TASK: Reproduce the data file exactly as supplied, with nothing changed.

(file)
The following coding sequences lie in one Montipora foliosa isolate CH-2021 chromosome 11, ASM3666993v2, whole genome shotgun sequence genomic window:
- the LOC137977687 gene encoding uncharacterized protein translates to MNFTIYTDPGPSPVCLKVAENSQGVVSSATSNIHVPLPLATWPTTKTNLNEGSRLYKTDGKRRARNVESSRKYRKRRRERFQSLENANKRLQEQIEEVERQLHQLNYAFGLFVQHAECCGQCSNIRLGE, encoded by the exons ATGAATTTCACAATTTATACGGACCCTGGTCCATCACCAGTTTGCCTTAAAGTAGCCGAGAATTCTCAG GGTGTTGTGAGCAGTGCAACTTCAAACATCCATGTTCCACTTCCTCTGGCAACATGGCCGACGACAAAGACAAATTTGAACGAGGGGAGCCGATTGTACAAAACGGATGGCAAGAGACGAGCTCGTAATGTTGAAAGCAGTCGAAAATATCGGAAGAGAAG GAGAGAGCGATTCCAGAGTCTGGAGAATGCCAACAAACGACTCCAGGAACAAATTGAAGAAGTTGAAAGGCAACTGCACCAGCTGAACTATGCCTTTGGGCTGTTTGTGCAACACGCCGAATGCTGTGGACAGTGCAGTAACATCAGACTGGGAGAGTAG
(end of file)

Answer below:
The following coding sequences lie in one Montipora foliosa isolate CH-2021 chromosome 11, ASM3666993v2, whole genome shotgun sequence genomic window:
- the LOC137977687 gene encoding uncharacterized protein translates to MNFTIYTDPGPSPVCLKVAENSQGVVSSATSNIHVPLPLATWPTTKTNLNEGSRLYKTDGKRRARNVESSRKYRKRRRERFQSLENANKRLQEQIEEVERQLHQLNYAFGLFVQHAECCGQCSNIRLGE, encoded by the exons ATGAATTTCACAATTTATACGGACCCTGGTCCATCACCAGTTTGCCTTAAAGTAGCCGAGAATTCTCAG GGTGTTGTGAGCAGTGCAACTTCAAACATCCATGTTCCACTTCCTCTGGCAACATGGCCGACGACAAAGACAAATTTGAACGAGGGGAGCCGATTGTACAAAACGGATGGCAAGAGACGAGCTCGTAATGTTGAAAGCAGTCGAAAATATCGGAAGAGAAG GAGAGAGCGATTCCAGAGTCTGGAGAATGCCAACAAACGACTCCAGGAACAAATTGAAGAAGTTGAAAGGCAACTGCACCAGCTGAACTATGCCTTTGGGCTGTTTGTGCAACACGCCGAATGCTGTGGACAGTGCAGTAACATCAGACTGGGAGAGTAG